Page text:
Today in Brexit: While businesses generally oppose Brexit, they don’t want to know about a second referendum.
The plot to reverse Brexit is missing a key ally: U.K. business. Companies have been among the most outspoken critics of the split from the European Union, and have much to lose from a divorce gone wrong. But as a group of lawmakers tries to engineer a second referendum, business leaders are recoiling.
Worse than Brexit is prolonged uncertainty, Suzi Ring reports.
“Business likes certainty and I can’t see how discussion of a second referendum helps create that certainty when the negotiations are not even concluded,” says Miles Celic, chief executive officer of TheCityUK, the finance industry’s lobby group.
The campaign for a popular vote on the final divorce deal that Prime Minister Theresa May brings back from Brussels later this year is gaining a bit of traction. Two recent polls have indicated there may be popular support for a vote on the terms of Brexit. The Institute for Government think tank sees a mechanism for Parliament to engineer another plebiscite later this year.
It’s worth remembering that there’s no evidence a second referendum would produce a different result and it’s far from clear there’s a majority in Parliament to send weary voters back to the ballot box. There would be much debate on the question posed, and there would probably have to be some kind of extension to the Brexit day deadline. Pound investors also reckon sterling – now at post-referendum highs – would take a hit.
“Businesses are uninterested in politics. They want commercial predictability,” said Paul Hardy, Brexit director at law firm DLA Piper. “Those who have spent a lot of money on it are ready to deal with it.”
Brexit in Brief
Lords Leading | Labour Lords expect to win a vote on Wednesday on keeping the U.K. in a customs union. While the vote will pile more pressure on Theresa May, it’s not clear how the government will respond to a defeat. One official said the government would likely oppose the amendment if it was sent back to the House of Commons. But another said the government would only be required to explain what it has done to try to stay in a customs union – something it could easily do without changing its policy. We wrote last week about how the customs union could be the next red line that May rubs out.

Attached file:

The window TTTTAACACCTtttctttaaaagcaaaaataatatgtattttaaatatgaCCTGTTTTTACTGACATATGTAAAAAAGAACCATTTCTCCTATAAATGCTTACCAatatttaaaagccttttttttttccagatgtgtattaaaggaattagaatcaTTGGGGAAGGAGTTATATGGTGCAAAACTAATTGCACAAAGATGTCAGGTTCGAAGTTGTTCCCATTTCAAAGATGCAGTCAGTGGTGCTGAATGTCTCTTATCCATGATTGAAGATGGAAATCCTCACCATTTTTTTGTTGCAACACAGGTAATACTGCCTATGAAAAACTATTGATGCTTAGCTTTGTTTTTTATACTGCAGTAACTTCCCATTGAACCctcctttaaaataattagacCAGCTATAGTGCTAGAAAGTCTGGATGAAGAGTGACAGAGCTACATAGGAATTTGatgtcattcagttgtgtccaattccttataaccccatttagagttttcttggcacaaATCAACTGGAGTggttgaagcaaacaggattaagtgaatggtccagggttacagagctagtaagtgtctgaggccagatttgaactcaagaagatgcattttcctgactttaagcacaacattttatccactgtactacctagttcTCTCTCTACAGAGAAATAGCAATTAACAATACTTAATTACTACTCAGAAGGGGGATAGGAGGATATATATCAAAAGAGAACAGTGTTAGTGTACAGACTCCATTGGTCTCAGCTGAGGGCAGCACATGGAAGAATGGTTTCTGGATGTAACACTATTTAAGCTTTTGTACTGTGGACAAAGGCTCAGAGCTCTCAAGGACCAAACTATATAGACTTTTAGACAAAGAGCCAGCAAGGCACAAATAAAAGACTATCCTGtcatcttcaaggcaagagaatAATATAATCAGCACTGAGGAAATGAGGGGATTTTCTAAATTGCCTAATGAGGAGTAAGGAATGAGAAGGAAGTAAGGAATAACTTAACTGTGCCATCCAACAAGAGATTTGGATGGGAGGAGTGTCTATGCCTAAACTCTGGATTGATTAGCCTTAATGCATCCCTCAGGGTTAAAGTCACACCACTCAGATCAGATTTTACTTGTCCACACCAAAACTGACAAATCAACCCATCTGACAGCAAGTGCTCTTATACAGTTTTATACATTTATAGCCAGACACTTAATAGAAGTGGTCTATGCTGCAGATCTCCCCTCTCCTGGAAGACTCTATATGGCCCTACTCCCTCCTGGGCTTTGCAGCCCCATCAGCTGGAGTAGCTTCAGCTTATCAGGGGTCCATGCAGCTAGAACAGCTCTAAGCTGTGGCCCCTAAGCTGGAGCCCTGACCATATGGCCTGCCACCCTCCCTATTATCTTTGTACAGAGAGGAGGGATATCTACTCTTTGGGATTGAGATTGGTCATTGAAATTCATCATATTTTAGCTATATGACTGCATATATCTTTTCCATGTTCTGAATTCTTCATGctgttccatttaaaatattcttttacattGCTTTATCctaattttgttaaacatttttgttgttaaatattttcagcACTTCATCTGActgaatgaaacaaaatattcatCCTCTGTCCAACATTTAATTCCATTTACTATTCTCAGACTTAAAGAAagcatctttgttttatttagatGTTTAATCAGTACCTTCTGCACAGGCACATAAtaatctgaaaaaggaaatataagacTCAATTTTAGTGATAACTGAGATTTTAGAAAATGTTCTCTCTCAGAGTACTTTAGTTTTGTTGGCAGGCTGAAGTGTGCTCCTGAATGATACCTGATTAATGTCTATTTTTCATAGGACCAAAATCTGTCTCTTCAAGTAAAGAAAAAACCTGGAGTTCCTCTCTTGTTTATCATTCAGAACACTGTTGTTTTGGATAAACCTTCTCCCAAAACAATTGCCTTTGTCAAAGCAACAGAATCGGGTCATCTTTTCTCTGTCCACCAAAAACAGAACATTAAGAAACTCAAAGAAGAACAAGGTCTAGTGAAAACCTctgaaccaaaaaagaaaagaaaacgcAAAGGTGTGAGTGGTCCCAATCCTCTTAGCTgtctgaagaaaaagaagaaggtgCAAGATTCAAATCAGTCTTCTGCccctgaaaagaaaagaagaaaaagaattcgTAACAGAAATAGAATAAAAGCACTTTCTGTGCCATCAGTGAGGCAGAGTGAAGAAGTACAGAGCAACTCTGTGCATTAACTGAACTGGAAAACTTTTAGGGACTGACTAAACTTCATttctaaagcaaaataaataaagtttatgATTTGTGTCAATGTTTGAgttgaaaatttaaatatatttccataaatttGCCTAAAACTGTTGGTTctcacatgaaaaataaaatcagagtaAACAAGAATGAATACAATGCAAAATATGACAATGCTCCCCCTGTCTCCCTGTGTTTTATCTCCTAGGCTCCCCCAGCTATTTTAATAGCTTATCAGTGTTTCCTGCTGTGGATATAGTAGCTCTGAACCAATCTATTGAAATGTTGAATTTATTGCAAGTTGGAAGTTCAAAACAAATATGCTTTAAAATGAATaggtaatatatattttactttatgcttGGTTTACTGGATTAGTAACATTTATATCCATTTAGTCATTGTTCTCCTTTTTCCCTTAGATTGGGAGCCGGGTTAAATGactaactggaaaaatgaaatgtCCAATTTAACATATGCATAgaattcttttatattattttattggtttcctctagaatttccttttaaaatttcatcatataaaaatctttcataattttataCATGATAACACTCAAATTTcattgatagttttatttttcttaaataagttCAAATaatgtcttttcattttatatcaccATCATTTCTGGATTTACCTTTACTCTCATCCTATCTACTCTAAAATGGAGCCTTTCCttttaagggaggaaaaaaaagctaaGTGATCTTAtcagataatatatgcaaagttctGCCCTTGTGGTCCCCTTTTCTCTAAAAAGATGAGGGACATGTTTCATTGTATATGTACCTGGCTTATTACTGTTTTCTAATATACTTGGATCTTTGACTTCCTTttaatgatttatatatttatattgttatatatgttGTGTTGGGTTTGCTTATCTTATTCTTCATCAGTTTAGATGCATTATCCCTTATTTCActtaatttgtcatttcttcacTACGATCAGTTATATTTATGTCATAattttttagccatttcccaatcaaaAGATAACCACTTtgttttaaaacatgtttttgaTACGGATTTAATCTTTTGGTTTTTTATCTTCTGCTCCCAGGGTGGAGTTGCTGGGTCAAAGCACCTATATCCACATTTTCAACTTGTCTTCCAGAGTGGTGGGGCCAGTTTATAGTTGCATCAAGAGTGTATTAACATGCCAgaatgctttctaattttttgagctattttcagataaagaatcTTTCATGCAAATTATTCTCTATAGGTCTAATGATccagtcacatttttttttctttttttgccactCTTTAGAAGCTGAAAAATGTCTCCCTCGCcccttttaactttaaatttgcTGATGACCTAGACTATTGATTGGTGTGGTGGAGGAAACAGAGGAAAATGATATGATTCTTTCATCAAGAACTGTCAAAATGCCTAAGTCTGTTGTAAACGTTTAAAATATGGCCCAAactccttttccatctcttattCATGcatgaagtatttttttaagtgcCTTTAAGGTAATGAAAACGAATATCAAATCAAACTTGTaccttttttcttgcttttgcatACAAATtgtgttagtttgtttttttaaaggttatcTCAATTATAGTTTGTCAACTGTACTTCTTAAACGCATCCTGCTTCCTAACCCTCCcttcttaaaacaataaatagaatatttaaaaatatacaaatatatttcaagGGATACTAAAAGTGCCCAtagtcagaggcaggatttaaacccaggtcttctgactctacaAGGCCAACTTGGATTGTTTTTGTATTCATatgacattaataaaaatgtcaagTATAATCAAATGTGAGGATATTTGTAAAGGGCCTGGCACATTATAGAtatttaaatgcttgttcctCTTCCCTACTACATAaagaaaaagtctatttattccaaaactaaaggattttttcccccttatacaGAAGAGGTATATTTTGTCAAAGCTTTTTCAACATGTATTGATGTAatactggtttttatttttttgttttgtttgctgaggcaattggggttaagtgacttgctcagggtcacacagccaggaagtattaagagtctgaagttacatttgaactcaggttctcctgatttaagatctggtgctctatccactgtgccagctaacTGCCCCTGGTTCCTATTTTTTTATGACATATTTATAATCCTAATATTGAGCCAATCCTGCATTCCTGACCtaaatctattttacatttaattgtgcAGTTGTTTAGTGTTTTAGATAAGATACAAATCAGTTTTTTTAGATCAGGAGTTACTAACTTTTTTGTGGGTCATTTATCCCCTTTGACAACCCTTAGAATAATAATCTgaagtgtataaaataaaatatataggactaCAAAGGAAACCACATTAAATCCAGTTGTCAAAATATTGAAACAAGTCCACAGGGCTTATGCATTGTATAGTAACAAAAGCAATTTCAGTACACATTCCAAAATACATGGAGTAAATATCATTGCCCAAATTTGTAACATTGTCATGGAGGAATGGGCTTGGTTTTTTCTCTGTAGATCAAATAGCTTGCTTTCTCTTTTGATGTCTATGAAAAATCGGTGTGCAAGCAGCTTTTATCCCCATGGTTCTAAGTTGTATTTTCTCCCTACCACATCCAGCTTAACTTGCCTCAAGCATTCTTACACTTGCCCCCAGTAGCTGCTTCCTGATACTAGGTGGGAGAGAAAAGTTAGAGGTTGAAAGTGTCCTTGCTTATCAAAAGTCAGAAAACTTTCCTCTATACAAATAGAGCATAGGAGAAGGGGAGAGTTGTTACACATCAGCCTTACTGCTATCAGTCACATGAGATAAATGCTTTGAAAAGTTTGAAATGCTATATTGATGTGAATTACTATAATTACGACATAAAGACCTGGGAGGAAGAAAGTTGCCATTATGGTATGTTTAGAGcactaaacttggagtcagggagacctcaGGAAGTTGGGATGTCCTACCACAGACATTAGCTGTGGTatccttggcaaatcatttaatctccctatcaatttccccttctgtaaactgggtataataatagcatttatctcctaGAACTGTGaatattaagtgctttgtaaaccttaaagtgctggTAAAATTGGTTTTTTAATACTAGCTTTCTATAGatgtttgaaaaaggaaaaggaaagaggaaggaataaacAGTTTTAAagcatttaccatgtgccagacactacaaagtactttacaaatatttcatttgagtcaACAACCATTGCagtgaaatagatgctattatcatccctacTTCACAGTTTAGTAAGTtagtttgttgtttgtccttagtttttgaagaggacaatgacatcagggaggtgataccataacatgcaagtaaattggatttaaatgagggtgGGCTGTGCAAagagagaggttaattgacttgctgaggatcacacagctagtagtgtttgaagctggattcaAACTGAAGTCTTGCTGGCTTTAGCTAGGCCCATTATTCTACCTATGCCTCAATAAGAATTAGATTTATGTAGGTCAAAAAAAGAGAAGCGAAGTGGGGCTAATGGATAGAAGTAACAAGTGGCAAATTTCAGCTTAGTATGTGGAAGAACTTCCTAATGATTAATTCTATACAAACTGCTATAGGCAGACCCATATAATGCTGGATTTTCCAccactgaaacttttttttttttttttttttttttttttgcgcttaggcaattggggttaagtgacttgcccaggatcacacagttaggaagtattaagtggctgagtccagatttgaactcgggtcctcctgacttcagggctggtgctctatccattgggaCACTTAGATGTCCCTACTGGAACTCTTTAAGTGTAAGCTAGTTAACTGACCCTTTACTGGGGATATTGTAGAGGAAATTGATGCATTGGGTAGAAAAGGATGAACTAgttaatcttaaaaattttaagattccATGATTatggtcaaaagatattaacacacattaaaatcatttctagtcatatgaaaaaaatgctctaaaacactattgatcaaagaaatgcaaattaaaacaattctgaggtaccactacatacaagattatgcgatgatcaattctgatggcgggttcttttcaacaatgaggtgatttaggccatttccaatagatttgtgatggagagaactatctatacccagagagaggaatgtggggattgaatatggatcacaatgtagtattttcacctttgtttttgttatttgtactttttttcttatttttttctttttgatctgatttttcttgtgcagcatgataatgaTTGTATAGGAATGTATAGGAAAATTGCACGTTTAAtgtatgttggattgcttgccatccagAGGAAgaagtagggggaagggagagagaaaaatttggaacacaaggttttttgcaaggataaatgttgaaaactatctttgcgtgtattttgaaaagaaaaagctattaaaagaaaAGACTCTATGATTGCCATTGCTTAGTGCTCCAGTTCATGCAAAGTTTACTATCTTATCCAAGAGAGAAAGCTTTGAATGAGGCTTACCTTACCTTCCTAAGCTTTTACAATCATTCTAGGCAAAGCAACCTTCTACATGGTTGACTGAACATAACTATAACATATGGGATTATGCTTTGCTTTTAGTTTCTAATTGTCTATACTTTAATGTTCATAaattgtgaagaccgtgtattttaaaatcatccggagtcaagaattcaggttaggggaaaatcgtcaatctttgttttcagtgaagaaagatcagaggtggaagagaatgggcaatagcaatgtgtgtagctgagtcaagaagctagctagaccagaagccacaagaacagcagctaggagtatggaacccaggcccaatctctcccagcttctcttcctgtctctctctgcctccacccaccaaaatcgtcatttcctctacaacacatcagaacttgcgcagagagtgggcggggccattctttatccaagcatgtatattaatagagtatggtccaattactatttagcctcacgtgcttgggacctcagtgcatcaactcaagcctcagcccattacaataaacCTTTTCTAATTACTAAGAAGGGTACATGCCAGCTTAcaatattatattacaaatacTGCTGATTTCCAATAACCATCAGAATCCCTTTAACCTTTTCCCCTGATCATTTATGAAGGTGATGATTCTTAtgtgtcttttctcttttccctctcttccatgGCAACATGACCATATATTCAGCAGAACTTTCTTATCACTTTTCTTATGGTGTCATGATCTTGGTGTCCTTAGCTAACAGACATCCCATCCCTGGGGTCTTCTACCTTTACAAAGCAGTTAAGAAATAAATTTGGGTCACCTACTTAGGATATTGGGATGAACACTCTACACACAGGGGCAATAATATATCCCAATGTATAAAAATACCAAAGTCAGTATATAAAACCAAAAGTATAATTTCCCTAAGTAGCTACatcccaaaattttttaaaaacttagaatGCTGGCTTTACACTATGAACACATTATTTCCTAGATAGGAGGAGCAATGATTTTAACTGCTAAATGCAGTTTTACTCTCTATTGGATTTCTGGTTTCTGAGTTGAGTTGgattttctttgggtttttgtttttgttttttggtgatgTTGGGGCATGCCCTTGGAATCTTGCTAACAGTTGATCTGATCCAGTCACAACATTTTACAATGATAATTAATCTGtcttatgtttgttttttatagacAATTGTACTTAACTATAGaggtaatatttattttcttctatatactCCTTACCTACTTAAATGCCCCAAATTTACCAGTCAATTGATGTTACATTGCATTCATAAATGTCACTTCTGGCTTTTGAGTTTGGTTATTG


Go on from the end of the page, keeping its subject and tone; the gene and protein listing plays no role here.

On the Markets | The pound rose to its strongest against the dollar since the referendum, trading at $1.4341 early on Tuesday. The prospect of the Lords voting in favor of a customs union helped drive sterling higher.
High-Tech Border | A London-based facial-recognition startup, Iproov, has been in contact with the U.K. government about how it can help solve the problem of the Irish border, Jeremy Kahn reports. The U.K. government has long said that technology could be part of the solution to one of the thorniest issues of Brexit.
Coming Up | More talks in Brussels on Tuesday on the pending divorce issues. On Wednesday there’s a session on the Irish border and then at last the first contact over the future relationship. Chancellor Philip Hammond takes questions in Parliament at 11:30 a.m. May will face another debate on Syria and a non-binding vote.